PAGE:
Exchange traded derivatives could mean low Treasury yields for years

June 18, 2012

By Matthew Goldstein and Jennifer Ablan

Fears of rising interest ratesĀ  may be overstated, especially if federal regulators push ahead with plans to have a good chunk of derivatives traded through organized clearing houses.

Todd Petzel, chief investment officer for Offit Capital, which manages $6 billion for wealthy investors, argues that the need for traders to post collateral for derivatives contracts traded with clearing houses could provide a new buyer for all the Treasuries the Fed will print to fund the U.S. government deficit and help spur the economy.

In other words, a new source of buyer for Treasuries will emerge.

In a recent letter to Offit’s clients, Petzel says moving derivatives onto clearing house platforms “should reduce systemic risk.” But the move could have the “unintended” effect of creating a new buyer for Treasuries because right now collateral postings in most derivatives trades is irregular and n0t always required at the outset of a transaction.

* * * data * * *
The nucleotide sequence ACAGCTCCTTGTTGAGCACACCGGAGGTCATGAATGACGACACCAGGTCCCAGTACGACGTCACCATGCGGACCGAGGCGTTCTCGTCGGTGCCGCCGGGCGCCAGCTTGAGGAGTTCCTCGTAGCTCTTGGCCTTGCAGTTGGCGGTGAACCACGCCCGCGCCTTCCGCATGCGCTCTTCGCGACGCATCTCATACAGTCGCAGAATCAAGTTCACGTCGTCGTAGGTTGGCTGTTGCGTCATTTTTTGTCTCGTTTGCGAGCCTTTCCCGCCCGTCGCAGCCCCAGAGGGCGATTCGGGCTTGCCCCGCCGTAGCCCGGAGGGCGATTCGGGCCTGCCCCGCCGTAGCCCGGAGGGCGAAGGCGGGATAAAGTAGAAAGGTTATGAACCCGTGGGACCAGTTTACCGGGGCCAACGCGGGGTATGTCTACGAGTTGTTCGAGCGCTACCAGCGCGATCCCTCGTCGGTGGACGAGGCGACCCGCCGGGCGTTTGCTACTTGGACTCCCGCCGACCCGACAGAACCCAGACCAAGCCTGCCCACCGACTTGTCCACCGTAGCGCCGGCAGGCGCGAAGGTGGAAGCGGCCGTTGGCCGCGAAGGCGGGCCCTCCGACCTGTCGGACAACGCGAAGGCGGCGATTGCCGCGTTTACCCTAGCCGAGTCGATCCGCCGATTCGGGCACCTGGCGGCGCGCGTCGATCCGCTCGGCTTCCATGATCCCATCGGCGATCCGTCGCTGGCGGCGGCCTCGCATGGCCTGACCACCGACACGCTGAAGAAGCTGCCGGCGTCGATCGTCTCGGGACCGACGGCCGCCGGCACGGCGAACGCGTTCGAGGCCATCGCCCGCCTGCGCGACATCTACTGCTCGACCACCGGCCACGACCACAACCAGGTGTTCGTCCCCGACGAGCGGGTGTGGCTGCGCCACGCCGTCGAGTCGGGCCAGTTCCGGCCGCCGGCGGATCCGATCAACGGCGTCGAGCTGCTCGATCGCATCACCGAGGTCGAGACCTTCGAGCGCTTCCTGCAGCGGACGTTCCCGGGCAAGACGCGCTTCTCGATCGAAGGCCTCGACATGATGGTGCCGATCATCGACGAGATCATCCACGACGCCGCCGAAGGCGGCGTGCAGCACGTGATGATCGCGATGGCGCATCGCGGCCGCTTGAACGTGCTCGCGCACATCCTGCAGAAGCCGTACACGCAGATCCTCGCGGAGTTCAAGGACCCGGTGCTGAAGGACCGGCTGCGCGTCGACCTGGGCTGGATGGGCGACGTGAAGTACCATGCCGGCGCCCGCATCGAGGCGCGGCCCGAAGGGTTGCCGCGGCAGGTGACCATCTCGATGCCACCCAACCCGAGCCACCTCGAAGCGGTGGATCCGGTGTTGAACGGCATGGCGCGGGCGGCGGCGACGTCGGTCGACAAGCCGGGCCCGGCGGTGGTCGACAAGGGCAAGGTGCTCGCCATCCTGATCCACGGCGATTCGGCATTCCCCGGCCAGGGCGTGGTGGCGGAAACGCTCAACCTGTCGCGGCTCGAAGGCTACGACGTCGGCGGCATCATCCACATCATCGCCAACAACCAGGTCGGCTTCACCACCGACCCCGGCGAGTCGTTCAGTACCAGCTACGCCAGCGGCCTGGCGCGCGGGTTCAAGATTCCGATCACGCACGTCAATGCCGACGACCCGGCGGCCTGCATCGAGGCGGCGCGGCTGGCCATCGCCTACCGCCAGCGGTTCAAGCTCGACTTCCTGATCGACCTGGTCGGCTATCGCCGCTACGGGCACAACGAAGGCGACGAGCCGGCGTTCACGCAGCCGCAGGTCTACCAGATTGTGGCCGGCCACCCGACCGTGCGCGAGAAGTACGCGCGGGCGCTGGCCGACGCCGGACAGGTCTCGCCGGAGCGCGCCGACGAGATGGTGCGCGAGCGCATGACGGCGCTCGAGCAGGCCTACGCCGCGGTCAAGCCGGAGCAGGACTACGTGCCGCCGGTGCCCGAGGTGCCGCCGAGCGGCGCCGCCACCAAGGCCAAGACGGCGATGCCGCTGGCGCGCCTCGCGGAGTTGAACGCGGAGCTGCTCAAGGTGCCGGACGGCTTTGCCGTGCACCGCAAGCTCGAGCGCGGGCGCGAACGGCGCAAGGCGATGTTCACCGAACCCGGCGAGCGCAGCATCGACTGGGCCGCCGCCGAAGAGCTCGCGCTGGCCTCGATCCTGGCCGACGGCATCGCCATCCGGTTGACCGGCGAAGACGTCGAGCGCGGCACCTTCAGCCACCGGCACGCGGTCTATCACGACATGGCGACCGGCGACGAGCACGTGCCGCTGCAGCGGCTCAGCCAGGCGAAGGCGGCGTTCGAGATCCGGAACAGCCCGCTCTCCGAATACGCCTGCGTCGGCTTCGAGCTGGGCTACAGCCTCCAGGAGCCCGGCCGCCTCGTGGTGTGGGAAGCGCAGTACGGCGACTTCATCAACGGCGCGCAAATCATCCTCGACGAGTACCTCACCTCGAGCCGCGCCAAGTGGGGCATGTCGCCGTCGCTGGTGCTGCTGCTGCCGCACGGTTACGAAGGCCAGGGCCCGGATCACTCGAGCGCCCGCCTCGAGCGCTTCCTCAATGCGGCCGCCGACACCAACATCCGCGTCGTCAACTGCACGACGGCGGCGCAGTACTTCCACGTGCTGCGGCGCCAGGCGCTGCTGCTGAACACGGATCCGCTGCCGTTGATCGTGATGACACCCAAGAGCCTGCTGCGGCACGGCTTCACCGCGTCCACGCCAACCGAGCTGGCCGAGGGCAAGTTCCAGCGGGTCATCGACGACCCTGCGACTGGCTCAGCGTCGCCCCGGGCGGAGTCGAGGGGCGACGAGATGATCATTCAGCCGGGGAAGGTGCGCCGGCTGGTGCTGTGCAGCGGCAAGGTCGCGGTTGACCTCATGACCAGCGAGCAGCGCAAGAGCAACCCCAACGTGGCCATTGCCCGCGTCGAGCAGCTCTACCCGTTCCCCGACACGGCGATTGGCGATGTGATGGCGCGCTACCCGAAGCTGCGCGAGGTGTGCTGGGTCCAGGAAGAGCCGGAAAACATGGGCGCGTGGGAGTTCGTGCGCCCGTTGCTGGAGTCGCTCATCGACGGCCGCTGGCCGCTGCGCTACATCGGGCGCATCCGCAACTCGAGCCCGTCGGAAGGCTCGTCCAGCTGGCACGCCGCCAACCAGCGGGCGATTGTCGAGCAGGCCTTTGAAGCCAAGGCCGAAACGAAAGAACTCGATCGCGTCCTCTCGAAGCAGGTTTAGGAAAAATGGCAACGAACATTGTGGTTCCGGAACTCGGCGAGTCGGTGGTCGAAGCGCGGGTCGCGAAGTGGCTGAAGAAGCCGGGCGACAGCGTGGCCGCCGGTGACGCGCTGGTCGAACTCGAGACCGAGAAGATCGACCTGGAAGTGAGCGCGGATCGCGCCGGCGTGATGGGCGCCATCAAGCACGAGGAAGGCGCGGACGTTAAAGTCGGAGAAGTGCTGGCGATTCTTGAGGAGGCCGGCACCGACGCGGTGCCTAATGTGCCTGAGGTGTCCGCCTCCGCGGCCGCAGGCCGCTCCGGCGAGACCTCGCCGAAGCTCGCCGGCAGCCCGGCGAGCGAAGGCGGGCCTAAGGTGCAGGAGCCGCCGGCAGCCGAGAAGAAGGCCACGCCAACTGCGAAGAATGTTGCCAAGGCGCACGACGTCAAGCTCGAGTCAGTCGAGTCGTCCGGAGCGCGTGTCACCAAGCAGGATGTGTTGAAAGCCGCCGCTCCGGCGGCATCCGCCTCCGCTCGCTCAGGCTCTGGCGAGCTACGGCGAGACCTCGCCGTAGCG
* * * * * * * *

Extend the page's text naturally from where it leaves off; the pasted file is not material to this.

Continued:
Petzel says that could all change with clearing of derivatives and that should be good news for the Fed and its inflation hawks.

It is unlikely that this demand will suddenly appear, solving all of the Treasury’s problems at once. But it seems to be a massive wave of buying that will come to market over the next several years and build steadily as the derivatives market grows and more business moves to the clearing model.

But he concludes that will be more bad news for retirees (Petzel says even for some of his family members) seeking yield in money market funds, certificates of deposit and other less risky financial assets.

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